2 Replies Latest reply on Jan 5, 2017 3:01 PM by Yuri Fal

    Create a crosstab on a single dimension and preserve the filters

    conor duke

      I have a table with a set of volumes and some binary indicator,

      The data is structured like


      feature 1, feature 2, feature 3, feature 4, feature 5,  Volume

           1               0               1               0          1               200


      And I use a calculation to establish the total amount of user with each feature

      feature_holding = [Volume] * [feature_1]


      I would like to create a cross-tab of the single dimension, kind of like cohort analysis, but slightly different.



                                  feature 1_holding, feature 2_holding, feature 3_holding, feature 4_holding, feature 5_holding,

      feature 1_holding,           X                         Y                            Z                              A                         B 

      feature 2_holding,           .                    .          .               .             .      

      feature 3_holding,

      feature 4_holding,

      feature 5_holding,


      Where each value is a integer which is a COUNT of the volume which has the combination of those features.


      I have tried to cross-tab the features, but get a table like below(which doesn't work)

      sSheet 38.png



      The table is very large SQL Sybase connection

      I have a number of other features which I need to filter on, but are not required for the cross-tab

        • 1. Re: Create a crosstab on a single dimension and preserve the filters
          Jeffrey Kritzman

          Hi Conor,


          It looks like you're running into issues with how data displays based on Measure vs Dimension and Continuous vs Discrete.  Try switching your variables on Columns between to be Discrete Dimensions.


          If this doesn't work, if you attach your workbook, we can better help.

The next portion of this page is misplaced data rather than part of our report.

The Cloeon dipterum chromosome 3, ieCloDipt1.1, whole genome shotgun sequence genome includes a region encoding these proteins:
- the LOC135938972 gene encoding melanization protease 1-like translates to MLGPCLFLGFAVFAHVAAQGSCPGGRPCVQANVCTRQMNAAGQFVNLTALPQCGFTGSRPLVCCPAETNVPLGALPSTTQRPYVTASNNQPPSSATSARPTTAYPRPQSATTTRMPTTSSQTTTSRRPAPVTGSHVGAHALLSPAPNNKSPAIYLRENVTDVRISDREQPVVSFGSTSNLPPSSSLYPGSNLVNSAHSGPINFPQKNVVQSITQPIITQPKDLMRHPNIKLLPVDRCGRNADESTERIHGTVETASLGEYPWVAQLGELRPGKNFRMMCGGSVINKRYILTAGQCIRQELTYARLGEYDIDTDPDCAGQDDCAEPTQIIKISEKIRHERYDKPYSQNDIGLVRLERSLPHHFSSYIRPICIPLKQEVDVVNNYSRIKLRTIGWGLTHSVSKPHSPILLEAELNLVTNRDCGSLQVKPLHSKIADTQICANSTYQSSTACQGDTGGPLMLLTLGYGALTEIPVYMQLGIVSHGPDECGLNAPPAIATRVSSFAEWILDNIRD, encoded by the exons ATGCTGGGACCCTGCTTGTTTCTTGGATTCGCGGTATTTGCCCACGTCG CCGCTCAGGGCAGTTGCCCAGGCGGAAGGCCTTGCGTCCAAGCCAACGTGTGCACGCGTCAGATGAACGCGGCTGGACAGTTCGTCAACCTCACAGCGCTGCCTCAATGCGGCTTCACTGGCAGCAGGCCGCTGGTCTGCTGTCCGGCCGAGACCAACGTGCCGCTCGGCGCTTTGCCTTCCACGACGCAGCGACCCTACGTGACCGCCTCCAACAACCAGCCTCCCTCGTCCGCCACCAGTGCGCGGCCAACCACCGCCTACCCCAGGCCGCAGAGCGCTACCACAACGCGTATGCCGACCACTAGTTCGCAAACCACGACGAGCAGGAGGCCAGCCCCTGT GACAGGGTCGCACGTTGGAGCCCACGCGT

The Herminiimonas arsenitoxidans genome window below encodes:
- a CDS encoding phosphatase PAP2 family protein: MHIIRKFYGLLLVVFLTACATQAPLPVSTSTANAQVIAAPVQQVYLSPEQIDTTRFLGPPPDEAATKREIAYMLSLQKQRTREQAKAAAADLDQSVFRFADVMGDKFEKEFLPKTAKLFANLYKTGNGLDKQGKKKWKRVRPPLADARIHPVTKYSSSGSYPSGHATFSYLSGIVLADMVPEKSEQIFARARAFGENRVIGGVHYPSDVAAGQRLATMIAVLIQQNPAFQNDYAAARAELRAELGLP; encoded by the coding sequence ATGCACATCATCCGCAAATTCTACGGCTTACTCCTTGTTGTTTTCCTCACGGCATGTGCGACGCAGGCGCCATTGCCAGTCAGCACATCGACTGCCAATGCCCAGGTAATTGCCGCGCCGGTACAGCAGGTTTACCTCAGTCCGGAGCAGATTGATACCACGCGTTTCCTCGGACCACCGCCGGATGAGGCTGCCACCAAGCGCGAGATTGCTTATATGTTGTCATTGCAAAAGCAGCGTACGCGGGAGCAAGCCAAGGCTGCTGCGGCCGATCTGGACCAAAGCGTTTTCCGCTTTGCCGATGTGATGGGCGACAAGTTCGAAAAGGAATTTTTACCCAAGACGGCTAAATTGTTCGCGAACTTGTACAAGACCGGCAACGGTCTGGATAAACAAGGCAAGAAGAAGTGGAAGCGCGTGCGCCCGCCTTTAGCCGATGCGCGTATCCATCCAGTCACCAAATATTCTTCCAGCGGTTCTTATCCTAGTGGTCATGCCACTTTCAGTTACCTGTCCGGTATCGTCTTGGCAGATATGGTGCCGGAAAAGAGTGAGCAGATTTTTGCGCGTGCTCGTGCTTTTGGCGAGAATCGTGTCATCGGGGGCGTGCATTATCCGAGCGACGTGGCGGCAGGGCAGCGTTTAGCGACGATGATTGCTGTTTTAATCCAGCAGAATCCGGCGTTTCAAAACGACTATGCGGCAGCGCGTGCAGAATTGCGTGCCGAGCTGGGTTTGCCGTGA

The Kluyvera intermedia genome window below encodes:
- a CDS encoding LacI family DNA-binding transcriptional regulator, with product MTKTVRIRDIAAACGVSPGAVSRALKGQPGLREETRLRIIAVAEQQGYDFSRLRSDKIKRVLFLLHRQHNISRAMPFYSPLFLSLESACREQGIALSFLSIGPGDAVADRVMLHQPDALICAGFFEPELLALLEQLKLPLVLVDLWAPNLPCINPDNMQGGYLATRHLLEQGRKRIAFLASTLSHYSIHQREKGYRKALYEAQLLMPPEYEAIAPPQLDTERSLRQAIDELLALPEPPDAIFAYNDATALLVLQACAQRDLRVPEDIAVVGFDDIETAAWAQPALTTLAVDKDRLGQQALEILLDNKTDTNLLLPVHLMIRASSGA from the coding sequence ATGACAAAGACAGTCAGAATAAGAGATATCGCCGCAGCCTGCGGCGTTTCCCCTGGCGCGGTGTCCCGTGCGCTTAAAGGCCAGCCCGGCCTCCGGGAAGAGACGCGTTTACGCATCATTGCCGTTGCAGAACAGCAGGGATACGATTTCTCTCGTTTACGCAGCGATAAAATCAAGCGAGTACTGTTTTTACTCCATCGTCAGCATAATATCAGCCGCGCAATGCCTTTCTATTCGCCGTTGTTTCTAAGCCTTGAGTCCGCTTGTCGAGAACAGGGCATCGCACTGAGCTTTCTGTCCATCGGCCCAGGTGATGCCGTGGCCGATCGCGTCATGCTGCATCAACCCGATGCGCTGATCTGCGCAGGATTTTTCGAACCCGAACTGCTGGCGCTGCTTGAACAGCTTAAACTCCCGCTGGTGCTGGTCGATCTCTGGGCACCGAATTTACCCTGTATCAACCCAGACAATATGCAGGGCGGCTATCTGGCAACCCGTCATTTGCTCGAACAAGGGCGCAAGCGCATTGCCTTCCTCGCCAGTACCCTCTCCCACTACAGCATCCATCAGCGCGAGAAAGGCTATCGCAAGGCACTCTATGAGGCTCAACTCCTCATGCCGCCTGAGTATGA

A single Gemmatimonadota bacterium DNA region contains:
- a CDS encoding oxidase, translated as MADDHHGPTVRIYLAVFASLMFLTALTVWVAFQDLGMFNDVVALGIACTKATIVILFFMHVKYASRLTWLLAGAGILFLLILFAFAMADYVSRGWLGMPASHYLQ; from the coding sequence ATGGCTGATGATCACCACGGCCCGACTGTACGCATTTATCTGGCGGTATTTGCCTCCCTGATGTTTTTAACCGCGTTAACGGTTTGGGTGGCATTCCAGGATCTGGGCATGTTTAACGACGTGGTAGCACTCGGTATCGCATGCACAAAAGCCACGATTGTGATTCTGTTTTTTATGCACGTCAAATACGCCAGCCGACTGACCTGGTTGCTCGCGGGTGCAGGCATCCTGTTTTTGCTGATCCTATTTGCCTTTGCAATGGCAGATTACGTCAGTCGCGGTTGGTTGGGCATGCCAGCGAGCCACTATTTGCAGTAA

• 2. Re: Create a crosstab on a single dimension and preserve the filters
            Yuri Fal

            Hi Conor,


            What you're trying to accomplish

            is a kind of analysis called

            Association Rules or Market Basket.


            In it simplistic form it is mainly about

            counting objects (baskets) containing

            any pair of items (features) from a set.


            The common approach -- and the one

            which is easy to analyse in Tableau --

            is to prepare a cross-matrix of features.


            For that one could shape the datasource

            into a special form -- a table of every item (feature)

            self-joined on a basket key (feature vector).


            As an example I've prepared such a datasource

            from the sample 32-row table (the same as yours)

            by UNIONing it 5 times (one part for each feature)

            then self-joining to a copy of that table (5-UNION)

            on a common key (f_vector) which is unique

            for every row in the original 32-rows dataset.


            Please find the attached wb and Excel datasource.

            Hope it could help to start.





            PS The alternative path (not requiring Tableau at all)

            is to use machine learning Association Rules algorithms.

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